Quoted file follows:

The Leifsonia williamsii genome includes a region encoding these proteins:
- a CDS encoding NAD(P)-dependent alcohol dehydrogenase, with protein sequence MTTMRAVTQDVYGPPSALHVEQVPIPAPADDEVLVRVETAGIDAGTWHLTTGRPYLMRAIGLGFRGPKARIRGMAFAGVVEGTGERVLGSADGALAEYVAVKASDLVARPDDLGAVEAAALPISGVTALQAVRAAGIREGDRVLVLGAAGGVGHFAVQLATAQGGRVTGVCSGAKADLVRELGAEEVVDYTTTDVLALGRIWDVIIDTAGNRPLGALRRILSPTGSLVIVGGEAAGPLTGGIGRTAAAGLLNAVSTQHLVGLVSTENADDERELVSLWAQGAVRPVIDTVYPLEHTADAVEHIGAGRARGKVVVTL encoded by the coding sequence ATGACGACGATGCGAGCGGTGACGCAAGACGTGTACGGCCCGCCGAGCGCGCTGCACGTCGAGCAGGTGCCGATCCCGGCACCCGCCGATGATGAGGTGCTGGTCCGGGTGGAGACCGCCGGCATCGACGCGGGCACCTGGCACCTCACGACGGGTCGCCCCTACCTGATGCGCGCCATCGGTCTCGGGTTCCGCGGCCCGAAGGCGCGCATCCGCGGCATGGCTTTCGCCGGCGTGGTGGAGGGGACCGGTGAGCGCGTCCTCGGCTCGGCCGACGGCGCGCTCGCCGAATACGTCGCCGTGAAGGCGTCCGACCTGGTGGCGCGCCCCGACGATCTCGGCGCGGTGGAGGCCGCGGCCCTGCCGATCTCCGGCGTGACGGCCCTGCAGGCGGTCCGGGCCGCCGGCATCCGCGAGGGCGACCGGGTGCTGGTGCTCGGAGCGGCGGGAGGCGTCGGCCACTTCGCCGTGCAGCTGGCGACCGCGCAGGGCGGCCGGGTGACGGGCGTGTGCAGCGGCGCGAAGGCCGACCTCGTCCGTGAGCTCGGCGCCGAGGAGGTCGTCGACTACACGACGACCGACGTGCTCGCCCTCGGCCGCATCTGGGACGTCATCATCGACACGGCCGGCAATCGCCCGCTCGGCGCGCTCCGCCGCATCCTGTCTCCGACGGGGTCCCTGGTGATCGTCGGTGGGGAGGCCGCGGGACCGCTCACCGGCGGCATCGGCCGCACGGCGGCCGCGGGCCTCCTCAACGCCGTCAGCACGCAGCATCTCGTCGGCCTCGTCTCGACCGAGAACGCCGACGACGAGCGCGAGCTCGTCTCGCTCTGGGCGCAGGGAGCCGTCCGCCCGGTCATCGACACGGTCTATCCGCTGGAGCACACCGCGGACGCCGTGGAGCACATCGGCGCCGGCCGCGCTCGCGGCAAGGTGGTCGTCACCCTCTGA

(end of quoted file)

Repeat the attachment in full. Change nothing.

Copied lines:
The Leifsonia williamsii genome includes a region encoding these proteins:
- a CDS encoding NAD(P)-dependent alcohol dehydrogenase, with protein sequence MTTMRAVTQDVYGPPSALHVEQVPIPAPADDEVLVRVETAGIDAGTWHLTTGRPYLMRAIGLGFRGPKARIRGMAFAGVVEGTGERVLGSADGALAEYVAVKASDLVARPDDLGAVEAAALPISGVTALQAVRAAGIREGDRVLVLGAAGGVGHFAVQLATAQGGRVTGVCSGAKADLVRELGAEEVVDYTTTDVLALGRIWDVIIDTAGNRPLGALRRILSPTGSLVIVGGEAAGPLTGGIGRTAAAGLLNAVSTQHLVGLVSTENADDERELVSLWAQGAVRPVIDTVYPLEHTADAVEHIGAGRARGKVVVTL encoded by the coding sequence ATGACGACGATGCGAGCGGTGACGCAAGACGTGTACGGCCCGCCGAGCGCGCTGCACGTCGAGCAGGTGCCGATCCCGGCACCCGCCGATGATGAGGTGCTGGTCCGGGTGGAGACCGCCGGCATCGACGCGGGCACCTGGCACCTCACGACGGGTCGCCCCTACCTGATGCGCGCCATCGGTCTCGGGTTCCGCGGCCCGAAGGCGCGCATCCGCGGCATGGCTTTCGCCGGCGTGGTGGAGGGGACCGGTGAGCGCGTCCTCGGCTCGGCCGACGGCGCGCTCGCCGAATACGTCGCCGTGAAGGCGTCCGACCTGGTGGCGCGCCCCGACGATCTCGGCGCGGTGGAGGCCGCGGCCCTGCCGATCTCCGGCGTGACGGCCCTGCAGGCGGTCCGGGCCGCCGGCATCCGCGAGGGCGACCGGGTGCTGGTGCTCGGAGCGGCGGGAGGCGTCGGCCACTTCGCCGTGCAGCTGGCGACCGCGCAGGGCGGCCGGGTGACGGGCGTGTGCAGCGGCGCGAAGGCCGACCTCGTCCGTGAGCTCGGCGCCGAGGAGGTCGTCGACTACACGACGACCGACGTGCTCGCCCTCGGCCGCATCTGGGACGTCATCATCGACACGGCCGGCAATCGCCCGCTCGGCGCGCTCCGCCGCATCCTGTCTCCGACGGGGTCCCTGGTGATCGTCGGTGGGGAGGCCGCGGGACCGCTCACCGGCGGCATCGGCCGCACGGCGGCCGCGGGCCTCCTCAACGCCGTCAGCACGCAGCATCTCGTCGGCCTCGTCTCGACCGAGAACGCCGACGACGAGCGCGAGCTCGTCTCGCTCTGGGCGCAGGGAGCCGTCCGCCCGGTCATCGACACGGTCTATCCGCTGGAGCACACCGCGGACGCCGTGGAGCACATCGGCGCCGGCCGCGCTCGCGGCAAGGTGGTCGTCACCCTCTGA